The day before we visited the school, we shot video of the city committee meeting in Mobile’s government building looking out over all the industrial activity in the port city. One of the members of the committee is Thomas Bates, who worked for the Evonik chemical company, formerly known as Degussa. In trying to prevent environmentalists on the committee from placing restrictions on the proposal to allow companies to build oil storage tank farms in Africatown and other places along the riverfront, he indicated that tank farms would be the only “responsible economic development” that could ever happen in the area, since he didn’t think any company would ever try to build a “high rise condominium” there.
But he has obviously not bothered to talk to anyone in Africatown, certainly not Joe Womack, who said there is a plan to develop a museum, a theme park and an entertainment district.
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In 2012, the community was placed on the National Registry of Historic Places. Soon after that, citizens formed a nonprofit organization called the Africatown Community Development Corporation. The mission is to put together a vision and a plan to restore the area back to its historic condition, before all the industrial development polluted the community and made it unsafe.
The plan is to entice more residents to come into the area, which will become impossible if it becomes home to massive tar sands tank farms and more oil pipelines. Since International Paper pulled out due to tougher environmental regulations and when cheap timber became available in Siberia when the Cold War ended with Russia in 1989, Womack said Three Mile Creek has come back and people actually fish there now.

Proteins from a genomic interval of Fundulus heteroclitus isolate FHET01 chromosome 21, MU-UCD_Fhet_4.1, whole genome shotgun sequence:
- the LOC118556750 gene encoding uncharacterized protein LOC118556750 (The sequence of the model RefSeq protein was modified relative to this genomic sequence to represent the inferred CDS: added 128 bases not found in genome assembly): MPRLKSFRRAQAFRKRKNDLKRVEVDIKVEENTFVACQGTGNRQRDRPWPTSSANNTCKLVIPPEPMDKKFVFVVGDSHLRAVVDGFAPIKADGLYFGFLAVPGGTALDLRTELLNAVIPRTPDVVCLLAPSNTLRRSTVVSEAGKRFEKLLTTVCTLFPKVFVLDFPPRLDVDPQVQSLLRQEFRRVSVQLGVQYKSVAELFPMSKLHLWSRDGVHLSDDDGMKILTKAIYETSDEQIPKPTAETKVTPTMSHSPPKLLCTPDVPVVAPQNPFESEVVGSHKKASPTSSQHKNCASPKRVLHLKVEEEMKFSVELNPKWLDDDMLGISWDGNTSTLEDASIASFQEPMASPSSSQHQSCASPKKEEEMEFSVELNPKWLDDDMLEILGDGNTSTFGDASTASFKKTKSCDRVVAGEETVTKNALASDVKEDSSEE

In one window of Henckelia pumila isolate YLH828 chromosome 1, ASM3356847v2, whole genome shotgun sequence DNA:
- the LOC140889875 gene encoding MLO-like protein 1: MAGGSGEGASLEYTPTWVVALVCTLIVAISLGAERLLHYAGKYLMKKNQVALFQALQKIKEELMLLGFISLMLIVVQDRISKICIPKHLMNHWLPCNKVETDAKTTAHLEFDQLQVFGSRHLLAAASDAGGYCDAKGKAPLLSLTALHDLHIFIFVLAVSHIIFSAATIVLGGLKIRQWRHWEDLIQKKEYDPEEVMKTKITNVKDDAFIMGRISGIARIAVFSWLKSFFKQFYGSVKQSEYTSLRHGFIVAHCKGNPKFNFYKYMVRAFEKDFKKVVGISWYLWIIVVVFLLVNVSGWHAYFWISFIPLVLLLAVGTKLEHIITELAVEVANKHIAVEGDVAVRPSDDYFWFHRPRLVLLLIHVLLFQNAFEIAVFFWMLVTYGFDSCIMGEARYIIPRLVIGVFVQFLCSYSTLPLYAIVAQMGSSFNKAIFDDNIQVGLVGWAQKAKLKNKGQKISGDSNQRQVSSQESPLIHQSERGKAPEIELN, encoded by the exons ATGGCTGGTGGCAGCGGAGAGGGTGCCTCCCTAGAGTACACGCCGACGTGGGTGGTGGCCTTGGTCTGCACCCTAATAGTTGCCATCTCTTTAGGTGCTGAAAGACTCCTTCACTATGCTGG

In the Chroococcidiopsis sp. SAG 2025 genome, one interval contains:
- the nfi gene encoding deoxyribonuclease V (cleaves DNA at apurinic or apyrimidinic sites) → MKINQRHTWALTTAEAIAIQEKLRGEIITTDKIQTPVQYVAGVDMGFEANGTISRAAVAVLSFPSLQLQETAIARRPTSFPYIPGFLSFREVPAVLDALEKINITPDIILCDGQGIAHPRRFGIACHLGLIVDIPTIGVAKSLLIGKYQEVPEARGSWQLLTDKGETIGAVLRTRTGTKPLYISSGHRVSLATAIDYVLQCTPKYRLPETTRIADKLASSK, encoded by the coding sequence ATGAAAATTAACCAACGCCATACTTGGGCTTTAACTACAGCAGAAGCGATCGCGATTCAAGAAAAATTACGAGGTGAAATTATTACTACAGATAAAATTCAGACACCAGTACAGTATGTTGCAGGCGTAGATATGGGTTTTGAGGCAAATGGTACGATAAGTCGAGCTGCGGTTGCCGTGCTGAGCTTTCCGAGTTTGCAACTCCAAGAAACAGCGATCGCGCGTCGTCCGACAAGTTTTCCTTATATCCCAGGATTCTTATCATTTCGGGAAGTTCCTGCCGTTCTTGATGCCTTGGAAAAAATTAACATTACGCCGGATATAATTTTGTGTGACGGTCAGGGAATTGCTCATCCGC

“The idea is to bring it in tune to Mobile’s vision for tourism,” Womack said. “It’s within two miles of downtown Mobile.”
They want to replicate the slave ship Clotilda, which brought those last slaves to America from Africa, and build a museum and entertainment district around it.
“We don’t have to put up storage tanks,” Womack said. “That’s a menacing threat to the community. No one here wants to see that.”
Anyone who would say you have to build storage tank farms because no one is going to do anything else is “someone with a small vision, in my mind,” Womack said. “I would gladly like to sit down at the table and talk to that person to try to see if I could get them to expand their vision.”
© 2014, Glynn Wilson. All rights reserved.